The United States is halfway completed with its planned drawdown of 23,000 troops from Afghanistan this year, the U.S. commander in that country said Sunday.
Gen. John Allen said in an interview with The Associated Press in Kabul that the drawdown is halfway finished and will accelerate in the coming months. It’s planned to be completed in September.
The 23,000 surge troops leaving Afghanistan this year follow 10,000 that withdrew in 2011. About 68,000 U.S. forces will remain in Afghanistan when the drawdown is complete.
Allen is expected to start examining how the U.S. forces should withdraw into 2013 and 2014 after surge troops have departed. The United States and NATO plan to hand off security control to the Afghans by the end of 2014.
Allen emphasized in the interview that a NATO presence will remain beyond 2014 to aid and train the Afghans, though he did not discuss specifics.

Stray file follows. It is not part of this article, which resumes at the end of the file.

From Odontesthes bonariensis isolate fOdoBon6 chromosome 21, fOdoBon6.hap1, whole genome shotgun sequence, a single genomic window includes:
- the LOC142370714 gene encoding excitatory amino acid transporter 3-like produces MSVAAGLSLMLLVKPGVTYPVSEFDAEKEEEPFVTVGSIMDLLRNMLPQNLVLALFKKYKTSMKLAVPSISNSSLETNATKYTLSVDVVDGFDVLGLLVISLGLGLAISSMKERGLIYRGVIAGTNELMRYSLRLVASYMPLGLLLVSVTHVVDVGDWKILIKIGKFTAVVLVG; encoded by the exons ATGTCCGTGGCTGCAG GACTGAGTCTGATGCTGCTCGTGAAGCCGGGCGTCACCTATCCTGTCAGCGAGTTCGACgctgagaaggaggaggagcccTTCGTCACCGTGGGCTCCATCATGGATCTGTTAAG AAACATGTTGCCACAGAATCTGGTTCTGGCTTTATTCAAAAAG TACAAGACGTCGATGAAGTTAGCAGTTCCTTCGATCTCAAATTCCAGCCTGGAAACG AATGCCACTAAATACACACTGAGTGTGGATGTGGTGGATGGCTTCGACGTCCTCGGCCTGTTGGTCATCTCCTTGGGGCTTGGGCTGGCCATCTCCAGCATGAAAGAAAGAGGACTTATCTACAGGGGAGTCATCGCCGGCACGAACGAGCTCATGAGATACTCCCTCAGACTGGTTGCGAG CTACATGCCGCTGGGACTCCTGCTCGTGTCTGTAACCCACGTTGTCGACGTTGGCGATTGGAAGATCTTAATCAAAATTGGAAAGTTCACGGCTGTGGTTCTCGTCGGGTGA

“The stakes are very high. The fact that we were attacked on the 11th of September  is a direct line relationship between what happened on that day and what could happen again if we don’t get this right,” Allen said. “I think an awful lot has gone in during the last several years into getting this right. It’s not going to end at the end of 2014.”
Between one-third to one-half of the 23,000 troops withdrawn are combat troops, Allen told the AP. He said that a “good bit” are coming from the southwest of Afghanistan, which includes Helmand province, an area where much of the fighting against the Taliban has occurred.